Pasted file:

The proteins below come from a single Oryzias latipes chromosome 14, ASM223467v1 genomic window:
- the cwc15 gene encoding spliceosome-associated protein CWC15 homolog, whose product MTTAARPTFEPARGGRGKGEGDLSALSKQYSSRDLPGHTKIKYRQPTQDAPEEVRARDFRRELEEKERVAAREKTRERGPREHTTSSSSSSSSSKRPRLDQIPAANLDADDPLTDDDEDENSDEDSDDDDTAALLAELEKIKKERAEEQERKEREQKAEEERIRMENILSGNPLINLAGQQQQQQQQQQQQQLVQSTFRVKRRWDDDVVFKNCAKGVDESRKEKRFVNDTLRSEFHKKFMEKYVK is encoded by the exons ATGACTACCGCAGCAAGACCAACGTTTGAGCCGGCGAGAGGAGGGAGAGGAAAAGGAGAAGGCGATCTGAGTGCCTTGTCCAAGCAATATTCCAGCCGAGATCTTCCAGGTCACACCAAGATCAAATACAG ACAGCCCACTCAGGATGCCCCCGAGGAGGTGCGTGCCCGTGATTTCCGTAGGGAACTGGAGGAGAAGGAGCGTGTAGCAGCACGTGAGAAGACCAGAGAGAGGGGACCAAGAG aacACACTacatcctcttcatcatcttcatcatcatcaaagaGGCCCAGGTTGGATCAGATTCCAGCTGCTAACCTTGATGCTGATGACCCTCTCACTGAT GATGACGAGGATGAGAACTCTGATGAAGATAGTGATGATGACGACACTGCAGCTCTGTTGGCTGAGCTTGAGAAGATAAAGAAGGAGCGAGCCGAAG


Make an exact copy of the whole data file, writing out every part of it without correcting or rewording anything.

The proteins below come from a single Oryzias latipes chromosome 14, ASM223467v1 genomic window:
- the cwc15 gene encoding spliceosome-associated protein CWC15 homolog, whose product MTTAARPTFEPARGGRGKGEGDLSALSKQYSSRDLPGHTKIKYRQPTQDAPEEVRARDFRRELEEKERVAAREKTRERGPREHTTSSSSSSSSSKRPRLDQIPAANLDADDPLTDDDEDENSDEDSDDDDTAALLAELEKIKKERAEEQERKEREQKAEEERIRMENILSGNPLINLAGQQQQQQQQQQQQQLVQSTFRVKRRWDDDVVFKNCAKGVDESRKEKRFVNDTLRSEFHKKFMEKYVK is encoded by the exons ATGACTACCGCAGCAAGACCAACGTTTGAGCCGGCGAGAGGAGGGAGAGGAAAAGGAGAAGGCGATCTGAGTGCCTTGTCCAAGCAATATTCCAGCCGAGATCTTCCAGGTCACACCAAGATCAAATACAG ACAGCCCACTCAGGATGCCCCCGAGGAGGTGCGTGCCCGTGATTTCCGTAGGGAACTGGAGGAGAAGGAGCGTGTAGCAGCACGTGAGAAGACCAGAGAGAGGGGACCAAGAG aacACACTacatcctcttcatcatcttcatcatcatcaaagaGGCCCAGGTTGGATCAGATTCCAGCTGCTAACCTTGATGCTGATGACCCTCTCACTGAT GATGACGAGGATGAGAACTCTGATGAAGATAGTGATGATGACGACACTGCAGCTCTGTTGGCTGAGCTTGAGAAGATAAAGAAGGAGCGAGCCGAAG